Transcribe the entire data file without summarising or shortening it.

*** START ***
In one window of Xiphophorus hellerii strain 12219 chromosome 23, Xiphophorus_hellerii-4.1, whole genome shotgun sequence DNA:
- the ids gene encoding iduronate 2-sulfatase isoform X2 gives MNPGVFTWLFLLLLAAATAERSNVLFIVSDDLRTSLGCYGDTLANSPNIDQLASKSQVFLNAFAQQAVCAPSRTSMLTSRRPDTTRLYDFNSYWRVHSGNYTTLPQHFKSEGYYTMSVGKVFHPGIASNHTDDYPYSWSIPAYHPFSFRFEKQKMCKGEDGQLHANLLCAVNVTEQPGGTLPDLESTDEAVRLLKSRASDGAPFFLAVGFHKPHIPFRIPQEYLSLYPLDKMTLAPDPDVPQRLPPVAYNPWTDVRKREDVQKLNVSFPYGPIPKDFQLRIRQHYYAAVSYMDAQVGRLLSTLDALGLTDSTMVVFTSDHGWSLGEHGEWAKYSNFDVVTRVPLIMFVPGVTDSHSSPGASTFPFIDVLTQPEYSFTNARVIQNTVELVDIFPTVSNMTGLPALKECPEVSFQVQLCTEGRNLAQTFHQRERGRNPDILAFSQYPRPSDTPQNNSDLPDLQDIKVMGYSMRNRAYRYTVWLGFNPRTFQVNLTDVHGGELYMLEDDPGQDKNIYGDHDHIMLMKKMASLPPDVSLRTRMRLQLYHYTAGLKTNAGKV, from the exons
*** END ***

In one window of Xiphophorus hellerii strain 12219 chromosome 23, Xiphophorus_hellerii-4.1, whole genome shotgun sequence DNA:
- the ids gene encoding iduronate 2-sulfatase isoform X2 gives MNPGVFTWLFLLLLAAATAERSNVLFIVSDDLRTSLGCYGDTLANSPNIDQLASKSQVFLNAFAQQAVCAPSRTSMLTSRRPDTTRLYDFNSYWRVHSGNYTTLPQHFKSEGYYTMSVGKVFHPGIASNHTDDYPYSWSIPAYHPFSFRFEKQKMCKGEDGQLHANLLCAVNVTEQPGGTLPDLESTDEAVRLLKSRASDGAPFFLAVGFHKPHIPFRIPQEYLSLYPLDKMTLAPDPDVPQRLPPVAYNPWTDVRKREDVQKLNVSFPYGPIPKDFQLRIRQHYYAAVSYMDAQVGRLLSTLDALGLTDSTMVVFTSDHGWSLGEHGEWAKYSNFDVVTRVPLIMFVPGVTDSHSSPGASTFPFIDVLTQPEYSFTNARVIQNTVELVDIFPTVSNMTGLPALKECPEVSFQVQLCTEGRNLAQTFHQRERGRNPDILAFSQYPRPSDTPQNNSDLPDLQDIKVMGYSMRNRAYRYTVWLGFNPRTFQVNLTDVHGGELYMLEDDPGQDKNIYGDHDHIMLMKKMASLPPDVSLRTRMRLQLYHYTAGLKTNAGKV, from the exons